Kneipp therapy and floatation among 2019 hydrothermal trends
Kneipp therapy is experiencing a 2019 reboot, as evidenced in new spa openings across North America and Europe.
Billed as one of 2019’s top hydrothermal trends by the Global Wellness Institute (GWI), the 19thcentury practice of Kneipp therapy is once again growing in popularity as a self-administered treatment to stimulate blood circulation.
As spa-goers look to traditional and natural wellness therapies to improve their health, hydrothermal treatments are gaining traction.
In addition to Kneipp therapy, the GWI list highlights salt therapy, coed thermal bathing, floatation therapy and home-based hydrothermal elements.
Spas will begin to move on from “designer” salt rooms with pink-hued Himalayan salt brick walls as a focal point, instead choosing functional salt systems that offer real health benefits, such as halogenerators or nebulisers for salt inhalation.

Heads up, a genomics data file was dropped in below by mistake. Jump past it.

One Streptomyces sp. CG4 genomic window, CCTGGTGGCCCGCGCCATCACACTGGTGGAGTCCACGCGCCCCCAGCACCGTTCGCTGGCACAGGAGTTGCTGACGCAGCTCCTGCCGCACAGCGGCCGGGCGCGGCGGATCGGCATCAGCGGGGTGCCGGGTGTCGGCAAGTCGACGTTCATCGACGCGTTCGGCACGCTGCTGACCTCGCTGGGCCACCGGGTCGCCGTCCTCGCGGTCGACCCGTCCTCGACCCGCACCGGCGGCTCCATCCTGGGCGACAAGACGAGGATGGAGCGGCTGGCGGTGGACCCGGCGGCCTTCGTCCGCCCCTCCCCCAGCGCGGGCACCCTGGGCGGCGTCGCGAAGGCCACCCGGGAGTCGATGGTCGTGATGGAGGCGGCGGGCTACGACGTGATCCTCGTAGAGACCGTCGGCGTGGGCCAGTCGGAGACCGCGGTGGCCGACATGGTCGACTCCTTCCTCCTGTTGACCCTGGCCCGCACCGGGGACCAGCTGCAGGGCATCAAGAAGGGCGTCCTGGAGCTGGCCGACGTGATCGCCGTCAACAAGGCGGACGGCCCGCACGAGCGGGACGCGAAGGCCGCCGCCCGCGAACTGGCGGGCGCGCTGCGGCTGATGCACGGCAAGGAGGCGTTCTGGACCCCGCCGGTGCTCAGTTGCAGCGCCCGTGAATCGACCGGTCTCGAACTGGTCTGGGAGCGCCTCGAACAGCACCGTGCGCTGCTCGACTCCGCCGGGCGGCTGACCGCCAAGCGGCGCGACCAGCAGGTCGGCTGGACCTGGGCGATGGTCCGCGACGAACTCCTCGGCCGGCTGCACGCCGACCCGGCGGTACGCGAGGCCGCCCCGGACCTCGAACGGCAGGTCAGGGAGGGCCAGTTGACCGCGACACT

Coed thermal bathing areas are becoming more popular in the US, inspired by traditional European spa culture. The GWI cites the emergence of social spa culture among younger generations as the reason behind the trend.
Another hydrothermal practice enjoying renewed popularity is floatation therapy, with open tubs providing a solution to the claustrophobia problem of traditional closed tanks.
Multisensory pools that combine floatation with underwater sounds and lights are also proving popular with millennial spa-goers seeking out ways to combat anxiety and the daily stresses of life.
Finally, the GWI notes the democratisation of wellness real estate, with an increasing number of private residences becoming home to compact spa installations including modern design saunas and relaxation areas.
GWI research shows the value of real estate developments in the world incorporating wellness elements is projected to grow from $134 billion in 2017 to $197b in 2022.
This UK spa is highlighting the benefits of sauna rituals.